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74 Brevard Public Schools, Florida, has invested in an environmental education program for fourth graders and was interest ed in conducting an evaluation to explore how the program is perceived and how it affects students. Brevard Zo o is the lead partner in this environmental education program, Lagoon Quest, and was interested in developing a tool that could indicate or predict long-term environmental interest and th e development of a conservation ethics with children. We were fortunate to have both of th ese partners to conduct this study. This article reviews the literature about affective attitudes towa rd nature; explores the attitudinal factors that may be relevant to pro-environmental behaviors; explains the developm ent and validation of a Connection to Nature Index for children; and explores the pred ictive power of this index. Affective Attitudes toward Nature The role of attitudes in environmental be haviors remains elusive. Several studies subdivided attitudes into discre et elements and suggested that affective factors, such as emotional affinity, empathy, and sympathy, ar e essential elements in predicting proenvironmental behaviors (Kal s et al., 1999; Mayer & Frantz 2004; Geller, 1995; Allen and Ferrand, 1999). For example, Kals et al. (1999) investigated the influence of emotional motivations on nature-protective behavior. The re sults suggested that fo r both active members of environmental organizations and the general public, emotional affinity toward nature, indignation, and interest of partic ipating in nature predicted 47% of the variance in behaviors. Similarly, Mayer and Frantz (2004) suggested that their Connecte dness to Nature Scale (CNS), which measures adults affective and experiential connection to nature, can be used to predict environmental behaviors. In addition to the effects of attitudes on envi ronmental behaviors, Geller (1995) suggested that individuals had to actively care about others in a large co mmunity to produce the altruistic behaviors necessary for environmental protect ion. He proposed that altruistic motivation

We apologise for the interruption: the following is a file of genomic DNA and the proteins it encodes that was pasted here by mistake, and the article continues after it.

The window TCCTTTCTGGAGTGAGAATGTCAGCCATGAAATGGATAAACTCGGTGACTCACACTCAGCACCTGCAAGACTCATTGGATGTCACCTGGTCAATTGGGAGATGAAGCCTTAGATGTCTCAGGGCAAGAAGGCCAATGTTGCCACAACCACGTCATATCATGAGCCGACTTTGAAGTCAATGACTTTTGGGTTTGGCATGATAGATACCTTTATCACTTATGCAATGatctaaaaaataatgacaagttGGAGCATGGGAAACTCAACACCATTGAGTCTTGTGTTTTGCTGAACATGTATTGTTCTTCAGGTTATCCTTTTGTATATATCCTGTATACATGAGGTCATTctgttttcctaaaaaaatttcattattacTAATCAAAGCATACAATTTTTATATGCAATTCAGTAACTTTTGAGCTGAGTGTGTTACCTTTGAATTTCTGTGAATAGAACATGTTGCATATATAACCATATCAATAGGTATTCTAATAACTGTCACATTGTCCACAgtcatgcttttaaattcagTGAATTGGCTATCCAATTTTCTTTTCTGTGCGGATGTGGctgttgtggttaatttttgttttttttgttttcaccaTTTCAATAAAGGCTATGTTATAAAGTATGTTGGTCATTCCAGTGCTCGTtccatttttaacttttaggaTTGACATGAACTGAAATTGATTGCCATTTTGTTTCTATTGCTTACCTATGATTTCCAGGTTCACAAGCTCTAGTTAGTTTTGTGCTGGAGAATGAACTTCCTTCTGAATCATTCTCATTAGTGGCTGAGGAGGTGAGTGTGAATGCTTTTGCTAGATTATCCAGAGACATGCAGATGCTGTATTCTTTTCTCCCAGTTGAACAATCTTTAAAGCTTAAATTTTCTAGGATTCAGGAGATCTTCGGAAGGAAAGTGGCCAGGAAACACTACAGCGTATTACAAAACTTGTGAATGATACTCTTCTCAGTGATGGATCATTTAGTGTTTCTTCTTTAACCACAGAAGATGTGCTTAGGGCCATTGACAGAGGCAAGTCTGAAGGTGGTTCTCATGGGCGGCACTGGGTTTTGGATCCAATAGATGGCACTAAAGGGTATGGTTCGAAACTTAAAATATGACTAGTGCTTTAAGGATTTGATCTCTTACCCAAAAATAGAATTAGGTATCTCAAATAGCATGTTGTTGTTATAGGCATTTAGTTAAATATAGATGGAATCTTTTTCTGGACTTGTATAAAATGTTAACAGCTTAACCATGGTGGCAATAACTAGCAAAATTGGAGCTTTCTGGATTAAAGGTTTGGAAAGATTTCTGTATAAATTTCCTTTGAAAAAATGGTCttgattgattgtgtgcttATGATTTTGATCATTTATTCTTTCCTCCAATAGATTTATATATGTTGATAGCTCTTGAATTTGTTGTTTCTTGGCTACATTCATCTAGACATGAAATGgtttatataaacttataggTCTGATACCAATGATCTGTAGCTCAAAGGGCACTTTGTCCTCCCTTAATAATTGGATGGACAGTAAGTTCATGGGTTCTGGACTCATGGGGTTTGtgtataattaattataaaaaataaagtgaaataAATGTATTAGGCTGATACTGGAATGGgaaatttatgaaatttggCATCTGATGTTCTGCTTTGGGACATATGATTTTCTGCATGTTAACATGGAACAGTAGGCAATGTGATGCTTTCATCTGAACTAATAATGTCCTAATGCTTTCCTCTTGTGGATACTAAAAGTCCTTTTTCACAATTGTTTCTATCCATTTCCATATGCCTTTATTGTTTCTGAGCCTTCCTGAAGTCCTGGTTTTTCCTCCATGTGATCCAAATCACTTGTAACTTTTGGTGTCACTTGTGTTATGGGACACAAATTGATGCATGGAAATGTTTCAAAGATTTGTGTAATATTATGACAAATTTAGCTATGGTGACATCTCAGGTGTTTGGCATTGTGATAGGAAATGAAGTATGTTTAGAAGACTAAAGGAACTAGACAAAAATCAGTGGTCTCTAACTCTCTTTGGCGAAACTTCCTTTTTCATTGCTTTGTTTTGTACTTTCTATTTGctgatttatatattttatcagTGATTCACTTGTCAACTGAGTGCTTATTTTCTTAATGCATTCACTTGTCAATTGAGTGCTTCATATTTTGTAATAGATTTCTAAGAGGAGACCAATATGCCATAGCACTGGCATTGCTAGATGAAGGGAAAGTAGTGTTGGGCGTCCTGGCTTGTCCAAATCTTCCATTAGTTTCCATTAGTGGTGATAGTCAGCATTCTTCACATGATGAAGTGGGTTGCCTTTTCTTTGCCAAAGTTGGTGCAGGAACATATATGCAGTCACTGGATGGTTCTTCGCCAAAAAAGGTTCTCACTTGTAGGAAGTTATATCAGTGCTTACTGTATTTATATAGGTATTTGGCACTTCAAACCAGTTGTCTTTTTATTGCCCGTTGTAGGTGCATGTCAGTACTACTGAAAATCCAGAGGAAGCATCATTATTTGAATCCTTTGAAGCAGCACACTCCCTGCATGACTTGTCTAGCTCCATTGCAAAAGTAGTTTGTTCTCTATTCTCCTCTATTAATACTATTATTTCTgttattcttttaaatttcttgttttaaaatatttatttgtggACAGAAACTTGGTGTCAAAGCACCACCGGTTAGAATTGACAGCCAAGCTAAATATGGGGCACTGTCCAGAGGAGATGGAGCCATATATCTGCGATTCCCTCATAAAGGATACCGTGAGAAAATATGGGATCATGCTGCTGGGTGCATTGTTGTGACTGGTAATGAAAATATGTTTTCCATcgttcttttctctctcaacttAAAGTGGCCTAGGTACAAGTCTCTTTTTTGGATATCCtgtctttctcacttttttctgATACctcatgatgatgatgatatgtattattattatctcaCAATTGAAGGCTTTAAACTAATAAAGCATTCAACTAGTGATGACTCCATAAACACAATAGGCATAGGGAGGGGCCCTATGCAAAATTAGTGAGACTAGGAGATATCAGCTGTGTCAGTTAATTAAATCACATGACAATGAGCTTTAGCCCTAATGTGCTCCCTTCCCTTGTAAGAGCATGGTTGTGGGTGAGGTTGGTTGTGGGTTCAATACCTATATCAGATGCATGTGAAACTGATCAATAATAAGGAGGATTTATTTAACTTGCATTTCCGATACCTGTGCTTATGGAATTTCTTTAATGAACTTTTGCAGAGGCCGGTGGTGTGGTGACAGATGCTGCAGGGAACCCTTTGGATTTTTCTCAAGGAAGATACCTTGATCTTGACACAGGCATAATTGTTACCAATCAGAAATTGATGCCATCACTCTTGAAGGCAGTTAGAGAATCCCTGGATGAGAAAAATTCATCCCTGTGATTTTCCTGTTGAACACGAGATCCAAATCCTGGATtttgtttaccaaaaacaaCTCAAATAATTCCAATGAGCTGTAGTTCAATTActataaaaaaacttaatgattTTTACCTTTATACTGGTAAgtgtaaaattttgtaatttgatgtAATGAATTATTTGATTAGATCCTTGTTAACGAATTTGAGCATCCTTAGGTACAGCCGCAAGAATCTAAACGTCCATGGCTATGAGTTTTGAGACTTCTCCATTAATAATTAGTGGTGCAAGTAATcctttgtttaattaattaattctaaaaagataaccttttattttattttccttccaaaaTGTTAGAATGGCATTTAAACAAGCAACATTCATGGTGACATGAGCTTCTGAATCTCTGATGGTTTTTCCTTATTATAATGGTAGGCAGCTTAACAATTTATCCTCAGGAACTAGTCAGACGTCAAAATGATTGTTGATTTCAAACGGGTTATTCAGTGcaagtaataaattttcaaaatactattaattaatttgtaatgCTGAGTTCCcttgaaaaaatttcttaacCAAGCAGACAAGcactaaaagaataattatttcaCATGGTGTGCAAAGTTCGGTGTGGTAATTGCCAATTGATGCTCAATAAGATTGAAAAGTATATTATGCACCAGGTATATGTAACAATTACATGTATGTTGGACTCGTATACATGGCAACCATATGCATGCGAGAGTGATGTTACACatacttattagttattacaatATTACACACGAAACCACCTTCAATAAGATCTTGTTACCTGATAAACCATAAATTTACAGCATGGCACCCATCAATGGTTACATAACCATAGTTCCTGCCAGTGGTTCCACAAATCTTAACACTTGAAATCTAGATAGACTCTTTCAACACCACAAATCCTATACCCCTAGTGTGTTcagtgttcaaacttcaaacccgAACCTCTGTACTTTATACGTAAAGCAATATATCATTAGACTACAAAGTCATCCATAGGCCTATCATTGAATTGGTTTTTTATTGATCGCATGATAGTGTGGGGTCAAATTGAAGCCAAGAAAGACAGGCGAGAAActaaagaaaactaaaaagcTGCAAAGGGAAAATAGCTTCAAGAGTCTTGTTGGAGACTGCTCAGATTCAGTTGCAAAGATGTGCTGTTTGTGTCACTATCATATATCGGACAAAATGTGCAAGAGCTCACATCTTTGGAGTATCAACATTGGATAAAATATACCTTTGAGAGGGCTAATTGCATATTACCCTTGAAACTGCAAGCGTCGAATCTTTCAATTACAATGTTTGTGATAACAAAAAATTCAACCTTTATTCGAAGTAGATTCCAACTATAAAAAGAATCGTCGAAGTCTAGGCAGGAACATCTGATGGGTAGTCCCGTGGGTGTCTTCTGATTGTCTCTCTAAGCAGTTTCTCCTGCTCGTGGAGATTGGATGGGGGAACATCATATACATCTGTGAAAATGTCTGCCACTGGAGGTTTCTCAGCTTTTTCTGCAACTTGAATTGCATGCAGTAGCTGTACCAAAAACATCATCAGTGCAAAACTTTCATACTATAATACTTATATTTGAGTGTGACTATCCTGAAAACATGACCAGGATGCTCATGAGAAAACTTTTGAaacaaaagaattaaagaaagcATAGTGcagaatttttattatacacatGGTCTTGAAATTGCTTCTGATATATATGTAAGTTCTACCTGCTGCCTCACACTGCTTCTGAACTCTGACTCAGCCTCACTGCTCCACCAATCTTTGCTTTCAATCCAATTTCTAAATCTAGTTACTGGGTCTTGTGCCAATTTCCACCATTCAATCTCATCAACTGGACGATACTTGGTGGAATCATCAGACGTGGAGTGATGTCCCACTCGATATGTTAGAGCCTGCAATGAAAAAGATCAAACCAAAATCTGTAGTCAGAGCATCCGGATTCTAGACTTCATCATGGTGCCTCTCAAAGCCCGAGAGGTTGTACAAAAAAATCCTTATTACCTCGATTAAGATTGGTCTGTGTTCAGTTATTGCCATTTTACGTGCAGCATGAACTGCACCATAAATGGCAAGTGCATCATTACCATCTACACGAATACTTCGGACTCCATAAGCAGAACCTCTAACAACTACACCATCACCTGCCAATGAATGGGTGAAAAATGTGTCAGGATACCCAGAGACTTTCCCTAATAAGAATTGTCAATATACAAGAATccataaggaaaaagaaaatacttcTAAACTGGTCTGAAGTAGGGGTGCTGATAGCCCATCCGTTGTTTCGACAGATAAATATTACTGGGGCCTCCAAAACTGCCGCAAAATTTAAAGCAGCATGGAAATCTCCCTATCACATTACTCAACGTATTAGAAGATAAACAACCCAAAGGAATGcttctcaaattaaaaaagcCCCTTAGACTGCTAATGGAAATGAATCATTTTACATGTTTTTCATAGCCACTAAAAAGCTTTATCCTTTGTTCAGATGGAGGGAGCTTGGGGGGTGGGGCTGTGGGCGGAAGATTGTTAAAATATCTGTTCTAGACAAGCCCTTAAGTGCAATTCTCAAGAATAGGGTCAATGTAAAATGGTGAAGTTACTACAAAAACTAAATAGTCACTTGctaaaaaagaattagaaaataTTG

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75 mediated five factors (i.e. se lf-esteem, belonging, personal contro l, self-efficacy, and optimism) and environmentally responsible behavior (Gelle r, 1995). In an expansion of this work, Allen and Ferrand (1999) examined one affective influe nce, sympathy, on pro-environmental behaviors. They suggested that sympathy was a measure for the psychological and mo tivational aspects of actively caring. Allen and Ferrand (1999) assessed these factors among 121 undergraduates in a state liberal arts college in New York. The most significant finding of their research was that sympathy mediated the relationship between envi ronmentally friendly behaviors and all other factors such as self-esteem and personal control. Their results suggested that sympathy might be the alternative measure of actively caring and is a vital component of pro-environmental behaviors. Another relevant affective f actor is empathy. Schultz (2000, pp 402) used perspective taking to examine peoples empathic response to nature and concl uded that taking the perspective of being harmed generated feelings of empathy, the other-oriented feelings of concern about the perceived welfare of another. This suggested that seeing or feeling other creatures being harmed raised peop les willingness to protect them. These studies indicated that a variety of affective elemen ts appear to be linked to environmental behaviors. Yet, ma ny other variables, such as na ture-based experiences, values and behavioral controls, are al so thought to be important components in stimulating proenvironmental behaviors. Influences of Nature-Rele vant Experience on Children Many children in urban environments do not have access to nature. Many parents prohibit their children from exploring wild natural areas because of pressures on young children to achieve academic success, safety concerns, lack of time, and lack of familiarity (Louv, 2006). This reduced contact with nature may influence childrens development. Empirical research has